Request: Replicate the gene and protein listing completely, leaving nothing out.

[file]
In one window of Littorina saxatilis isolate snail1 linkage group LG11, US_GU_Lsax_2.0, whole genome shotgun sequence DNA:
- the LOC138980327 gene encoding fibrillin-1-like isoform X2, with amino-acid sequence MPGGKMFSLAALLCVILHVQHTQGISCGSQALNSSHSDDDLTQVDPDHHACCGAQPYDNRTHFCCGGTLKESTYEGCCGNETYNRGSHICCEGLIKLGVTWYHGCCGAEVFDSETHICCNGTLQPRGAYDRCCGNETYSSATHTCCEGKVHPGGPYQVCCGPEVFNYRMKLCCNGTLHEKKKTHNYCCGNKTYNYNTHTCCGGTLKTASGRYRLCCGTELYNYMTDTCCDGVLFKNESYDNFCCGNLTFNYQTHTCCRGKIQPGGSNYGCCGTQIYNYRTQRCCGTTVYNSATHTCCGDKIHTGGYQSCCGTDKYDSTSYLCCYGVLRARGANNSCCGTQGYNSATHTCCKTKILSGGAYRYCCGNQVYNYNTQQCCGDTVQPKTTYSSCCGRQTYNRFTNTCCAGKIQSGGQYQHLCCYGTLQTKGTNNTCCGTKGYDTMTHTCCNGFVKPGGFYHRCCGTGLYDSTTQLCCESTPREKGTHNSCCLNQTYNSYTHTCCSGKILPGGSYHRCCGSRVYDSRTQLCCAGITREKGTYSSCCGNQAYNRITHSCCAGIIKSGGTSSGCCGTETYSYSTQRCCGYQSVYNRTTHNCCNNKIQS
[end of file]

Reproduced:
In one window of Littorina saxatilis isolate snail1 linkage group LG11, US_GU_Lsax_2.0, whole genome shotgun sequence DNA:
- the LOC138980327 gene encoding fibrillin-1-like isoform X2, with amino-acid sequence MPGGKMFSLAALLCVILHVQHTQGISCGSQALNSSHSDDDLTQVDPDHHACCGAQPYDNRTHFCCGGTLKESTYEGCCGNETYNRGSHICCEGLIKLGVTWYHGCCGAEVFDSETHICCNGTLQPRGAYDRCCGNETYSSATHTCCEGKVHPGGPYQVCCGPEVFNYRMKLCCNGTLHEKKKTHNYCCGNKTYNYNTHTCCGGTLKTASGRYRLCCGTELYNYMTDTCCDGVLFKNESYDNFCCGNLTFNYQTHTCCRGKIQPGGSNYGCCGTQIYNYRTQRCCGTTVYNSATHTCCGDKIHTGGYQSCCGTDKYDSTSYLCCYGVLRARGANNSCCGTQGYNSATHTCCKTKILSGGAYRYCCGNQVYNYNTQQCCGDTVQPKTTYSSCCGRQTYNRFTNTCCAGKIQSGGQYQHLCCYGTLQTKGTNNTCCGTKGYDTMTHTCCNGFVKPGGFYHRCCGTGLYDSTTQLCCESTPREKGTHNSCCLNQTYNSYTHTCCSGKILPGGSYHRCCGSRVYDSRTQLCCAGITREKGTYSSCCGNQAYNRITHSCCAGIIKSGGTSSGCCGTETYSYSTQRCCGYQSVYNRTTHNCCNNKIQS